Texas explorer to become second person ever to orbit space and reach deepest point in ocean

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AUSTIN (Nexstar) — Richard Garriott will be the second person ever to have orbited space, and reach the deepest point in the ocean if everything goes as planned next week.

The Texas video game developer-turned-explorer leaves for Guam early Monday morning, and from there, will depart to the Mariana Trench in the Pacific Ocean. He will dive more than 6 miles underwater at the Challenger Deep, which is at the southern part of the trench.

Garriott went to space as a private astronaut in 2008, on a 12-day mission to the International Space Station.

“There are many times in a spaceflight, from training to launch to floating around and seeing the beautiful earth to fire a reentry and in fact of the grounds are literally awesome. And I hope and predict that this journey to the bottom of the sea will also create a sense of awe,” Garriott said.

He explained this sense of awe helps his creativity at work.

“Even as a video game creator, I’ve also been an explorer. And like with the funds I’ve brought in through video games, I’ve invested throughout my career really in opening up new frontiers for exploration,” Garriott explained.

Not only has Garriott been to space, he has also been to both the North and South Poles.

“When I dive for this upcoming week, I’ll be the first person who’s traveled the earth pole to pole, and been in space. And then to the deepest point in the ocean,” Garriott said.

The upcoming dive isn’t his first, but it is the deepest.

“I’ve taken down the hydrothermal vents and deep wrecks, as well as the Titanic,” Garriott said.

For all of the adventures, Garriott has had to prepare both physically and mentally.

“One of the most important parts of the training though is frankly, it’s psychological. All the serious expeditions I’ve been on have had a malfunctions of one kind or another or serious issues show up,” Garriott said.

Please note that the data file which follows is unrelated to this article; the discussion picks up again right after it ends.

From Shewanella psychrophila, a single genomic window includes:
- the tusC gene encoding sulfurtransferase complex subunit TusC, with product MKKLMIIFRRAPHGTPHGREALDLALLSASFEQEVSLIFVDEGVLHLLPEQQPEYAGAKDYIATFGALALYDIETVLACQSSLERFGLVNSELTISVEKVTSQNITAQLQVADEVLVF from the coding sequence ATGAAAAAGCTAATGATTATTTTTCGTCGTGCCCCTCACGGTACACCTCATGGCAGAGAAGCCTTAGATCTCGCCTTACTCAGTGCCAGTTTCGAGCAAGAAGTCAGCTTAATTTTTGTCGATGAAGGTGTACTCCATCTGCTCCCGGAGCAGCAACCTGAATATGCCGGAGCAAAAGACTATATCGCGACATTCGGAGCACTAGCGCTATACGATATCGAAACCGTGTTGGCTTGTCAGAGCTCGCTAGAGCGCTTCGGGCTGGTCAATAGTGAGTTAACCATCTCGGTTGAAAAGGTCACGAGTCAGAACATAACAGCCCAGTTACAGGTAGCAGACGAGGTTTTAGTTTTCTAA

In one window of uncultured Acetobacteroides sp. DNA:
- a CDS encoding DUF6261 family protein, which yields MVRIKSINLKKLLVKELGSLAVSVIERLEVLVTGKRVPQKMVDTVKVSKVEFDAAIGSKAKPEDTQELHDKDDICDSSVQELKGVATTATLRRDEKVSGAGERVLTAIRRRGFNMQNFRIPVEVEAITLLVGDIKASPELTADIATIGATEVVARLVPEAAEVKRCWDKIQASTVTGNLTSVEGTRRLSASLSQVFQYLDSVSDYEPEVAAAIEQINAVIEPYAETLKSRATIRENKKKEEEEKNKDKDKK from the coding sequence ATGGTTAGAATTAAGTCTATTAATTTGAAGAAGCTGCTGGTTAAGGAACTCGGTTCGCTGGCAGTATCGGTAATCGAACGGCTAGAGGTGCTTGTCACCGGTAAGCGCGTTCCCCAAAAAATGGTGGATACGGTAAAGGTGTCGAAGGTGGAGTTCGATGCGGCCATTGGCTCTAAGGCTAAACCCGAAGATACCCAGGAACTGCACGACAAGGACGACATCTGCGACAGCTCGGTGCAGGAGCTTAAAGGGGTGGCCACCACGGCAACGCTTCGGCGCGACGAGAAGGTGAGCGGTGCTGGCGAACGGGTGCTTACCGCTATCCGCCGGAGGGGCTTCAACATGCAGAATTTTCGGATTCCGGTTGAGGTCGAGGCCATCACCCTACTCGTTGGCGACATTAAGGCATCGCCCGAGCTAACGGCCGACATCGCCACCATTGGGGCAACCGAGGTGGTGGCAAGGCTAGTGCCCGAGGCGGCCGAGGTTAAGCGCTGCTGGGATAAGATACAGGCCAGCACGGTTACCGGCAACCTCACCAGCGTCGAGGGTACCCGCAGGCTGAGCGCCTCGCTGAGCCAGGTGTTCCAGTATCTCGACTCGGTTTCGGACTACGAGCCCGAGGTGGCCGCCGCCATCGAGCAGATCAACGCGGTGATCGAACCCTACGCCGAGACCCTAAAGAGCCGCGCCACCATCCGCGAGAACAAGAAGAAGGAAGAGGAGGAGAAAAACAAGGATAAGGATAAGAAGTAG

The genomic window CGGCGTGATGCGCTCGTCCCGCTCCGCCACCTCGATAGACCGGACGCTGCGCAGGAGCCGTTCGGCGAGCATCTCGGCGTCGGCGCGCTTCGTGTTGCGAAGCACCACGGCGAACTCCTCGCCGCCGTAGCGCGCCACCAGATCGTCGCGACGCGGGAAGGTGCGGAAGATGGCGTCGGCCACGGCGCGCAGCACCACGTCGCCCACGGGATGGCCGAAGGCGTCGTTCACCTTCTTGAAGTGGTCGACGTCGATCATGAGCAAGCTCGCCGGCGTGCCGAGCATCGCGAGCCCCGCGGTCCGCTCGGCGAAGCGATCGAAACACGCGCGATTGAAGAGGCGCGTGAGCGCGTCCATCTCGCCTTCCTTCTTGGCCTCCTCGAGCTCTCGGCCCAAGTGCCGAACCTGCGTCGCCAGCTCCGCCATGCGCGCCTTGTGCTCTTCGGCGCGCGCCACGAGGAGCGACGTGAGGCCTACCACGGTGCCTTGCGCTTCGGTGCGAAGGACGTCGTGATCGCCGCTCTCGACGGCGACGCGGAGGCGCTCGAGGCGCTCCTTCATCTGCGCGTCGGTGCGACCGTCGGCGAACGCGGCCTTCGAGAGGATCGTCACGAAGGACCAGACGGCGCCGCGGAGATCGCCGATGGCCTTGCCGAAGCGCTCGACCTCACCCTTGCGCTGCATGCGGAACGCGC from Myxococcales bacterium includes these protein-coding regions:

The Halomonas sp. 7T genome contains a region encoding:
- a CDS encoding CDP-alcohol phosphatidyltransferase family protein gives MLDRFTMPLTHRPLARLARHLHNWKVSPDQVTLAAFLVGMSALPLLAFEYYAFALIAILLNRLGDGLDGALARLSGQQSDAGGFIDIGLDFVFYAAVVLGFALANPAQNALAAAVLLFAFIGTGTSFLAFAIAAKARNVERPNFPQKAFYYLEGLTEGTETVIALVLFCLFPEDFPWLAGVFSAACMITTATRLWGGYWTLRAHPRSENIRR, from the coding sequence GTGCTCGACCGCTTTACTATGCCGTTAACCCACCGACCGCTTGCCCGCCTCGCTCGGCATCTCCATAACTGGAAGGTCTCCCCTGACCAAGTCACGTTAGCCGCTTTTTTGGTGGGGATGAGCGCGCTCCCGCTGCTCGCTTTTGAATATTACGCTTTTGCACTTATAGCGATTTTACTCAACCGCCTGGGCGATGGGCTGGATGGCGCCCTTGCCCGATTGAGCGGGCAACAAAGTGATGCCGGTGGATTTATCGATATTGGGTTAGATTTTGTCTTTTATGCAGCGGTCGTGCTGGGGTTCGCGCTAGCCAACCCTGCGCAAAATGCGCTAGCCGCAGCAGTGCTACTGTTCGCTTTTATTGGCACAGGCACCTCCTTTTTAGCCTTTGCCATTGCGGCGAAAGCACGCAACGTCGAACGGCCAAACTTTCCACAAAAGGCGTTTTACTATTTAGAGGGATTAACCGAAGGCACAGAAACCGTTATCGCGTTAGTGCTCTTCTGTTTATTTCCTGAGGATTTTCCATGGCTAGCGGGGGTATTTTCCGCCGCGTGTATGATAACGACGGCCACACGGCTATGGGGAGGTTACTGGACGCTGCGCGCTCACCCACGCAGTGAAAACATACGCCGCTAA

He went on to explain one of the scares he faced while submerged viewing the Titanic.

“We went underneath the Titanic to the stern,” Garriott explained, “And after had a viewing down there, we lifted off the bottom to turn around to leave, and we hit the bottom of the Titanic. And a flume of debris came down on the sub and pushed us down on the sea floor.”

Garriott said it was important in a moment like this to stay calm.

“You immediately think about all those safety features. I don’t care how much weight you drop, you’re not getting up through the Titanic, and you can’t send a balloon up through the Titanic,” he explained.

Fortunately, the debris didn’t keep them weighed down for long.

“It’s all very light and easily swept away by water currents. So after we sat still in the ground for a couple of hours and we could barely see a little bit out of our portholes we we lifted just we found we could lift,” Garriott said.

He said he hopes his adventures inspire kids to start exploring on their own, which can start in their backyards.

“If you were to go outside with a magnet to the place the water runs off your roof or a downspout, you can take that magnet around on the ground and you will find meteorites from space,” Garriott said.

He also added that he’s grateful his parents instilled this natural curiosity in him. His father, Own Garriott, was an astronaut for NASA.

“I think the greatest gift my parents gave me was this. This passion for being inspired by the world in which we live,” Garriott said.

The first person to orbit space and reach the deepest point in the ocean is Kathy Sullivan. The retired NASA astronaut made the deep dive Sunday, June 7.

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